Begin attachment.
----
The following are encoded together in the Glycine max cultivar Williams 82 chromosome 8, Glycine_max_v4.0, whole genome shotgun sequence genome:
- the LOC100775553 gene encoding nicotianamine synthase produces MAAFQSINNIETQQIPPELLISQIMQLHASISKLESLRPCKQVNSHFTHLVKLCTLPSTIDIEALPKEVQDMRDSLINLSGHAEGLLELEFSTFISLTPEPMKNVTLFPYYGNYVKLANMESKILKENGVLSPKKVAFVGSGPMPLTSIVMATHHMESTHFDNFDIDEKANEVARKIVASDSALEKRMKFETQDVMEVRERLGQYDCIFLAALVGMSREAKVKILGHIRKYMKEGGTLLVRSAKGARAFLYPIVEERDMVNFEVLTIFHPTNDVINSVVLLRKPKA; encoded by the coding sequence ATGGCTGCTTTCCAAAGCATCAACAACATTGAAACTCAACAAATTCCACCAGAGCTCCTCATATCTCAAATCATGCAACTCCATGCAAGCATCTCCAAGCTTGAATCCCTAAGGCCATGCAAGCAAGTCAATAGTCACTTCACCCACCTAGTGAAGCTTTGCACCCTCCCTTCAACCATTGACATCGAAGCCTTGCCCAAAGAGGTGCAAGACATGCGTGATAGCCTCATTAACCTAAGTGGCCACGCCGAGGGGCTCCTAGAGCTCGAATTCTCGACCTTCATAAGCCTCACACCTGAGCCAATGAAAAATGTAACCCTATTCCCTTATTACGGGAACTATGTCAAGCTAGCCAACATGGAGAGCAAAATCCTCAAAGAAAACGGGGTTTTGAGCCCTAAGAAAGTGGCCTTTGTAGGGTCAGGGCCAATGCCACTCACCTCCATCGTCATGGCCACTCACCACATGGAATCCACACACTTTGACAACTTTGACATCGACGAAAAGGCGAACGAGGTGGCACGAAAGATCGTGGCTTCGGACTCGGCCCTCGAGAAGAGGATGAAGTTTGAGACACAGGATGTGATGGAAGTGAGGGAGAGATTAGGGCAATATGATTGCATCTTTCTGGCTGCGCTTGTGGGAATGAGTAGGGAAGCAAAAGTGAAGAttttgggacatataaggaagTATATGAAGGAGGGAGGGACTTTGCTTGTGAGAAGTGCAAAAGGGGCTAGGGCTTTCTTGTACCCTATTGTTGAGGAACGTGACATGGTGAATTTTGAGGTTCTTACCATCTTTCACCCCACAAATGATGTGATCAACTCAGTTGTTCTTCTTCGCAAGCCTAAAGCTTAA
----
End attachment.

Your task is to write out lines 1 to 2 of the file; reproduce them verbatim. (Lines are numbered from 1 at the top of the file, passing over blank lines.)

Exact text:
The following are encoded together in the Glycine max cultivar Williams 82 chromosome 8, Glycine_max_v4.0, whole genome shotgun sequence genome:
- the LOC100775553 gene encoding nicotianamine synthase produces MAAFQSINNIETQQIPPELLISQIMQLHASISKLESLRPCKQVNSHFTHLVKLCTLPSTIDIEALPKEVQDMRDSLINLSGHAEGLLELEFSTFISLTPEPMKNVTLFPYYGNYVKLANMESKILKENGVLSPKKVAFVGSGPMPLTSIVMATHHMESTHFDNFDIDEKANEVARKIVASDSALEKRMKFETQDVMEVRERLGQYDCIFLAALVGMSREAKVKILGHIRKYMKEGGTLLVRSAKGARAFLYPIVEERDMVNFEVLTIFHPTNDVINSVVLLRKPKA; encoded by the coding sequence ATGGCTGCTTTCCAAAGCATCAACAACATTGAAACTCAACAAATTCCACCAGAGCTCCTCATATCTCAAATCATGCAACTCCATGCAAGCATCTCCAAGCTTGAATCCCTAAGGCCATGCAAGCAAGTCAATAGTCACTTCACCCACCTAGTGAAGCTTTGCACCCTCCCTTCAACCATTGACATCGAAGCCTTGCCCAAAGAGGTGCAAGACATGCGTGATAGCCTCATTAACCTAAGTGGCCACGCCGAGGGGCTCCTAGAGCTCGAATTCTCGACCTTCATAAGCCTCACACCTGAGCCAATGAAAAATGTAACCCTATTCCCTTATTACGGGAACTATGTCAAGCTAGCCAACATGGAGAGCAAAATCCTCAAAGAAAACGGGGTTTTGAGCCCTAAGAAAGTGGCCTTTGTAGGGTCAGGGCCAATGCCACTCACCTCCATCGTCATGGCCACTCACCACATGGAATCCACACACTTTGACAACTTTGACATCGACGAAAAGGCGAACGAGGTGGCACGAAAGATCGTGGCTTCGGACTCGGCCCTCGAGAAGAGGATGAAGTTTGAGACACAGGATGTGATGGAAGTGAGGGAGAGATTAGGGCAATATGATTGCATCTTTCTGGCTGCGCTTGTGGGAATGAGTAGGGAAGCAAAAGTGAAGAttttgggacatataaggaagTATATGAAGGAGGGAGGGACTTTGCTTGTGAGAAGTGCAAAAGGGGCTAGGGCTTTCTTGTACCCTATTGTTGAGGAACGTGACATGGTGAATTTTGAGGTTCTTACCATCTTTCACCCCACAAATGATGTGATCAACTCAGTTGTTCTTCTTCGCAAGCCTAAAGCTTAA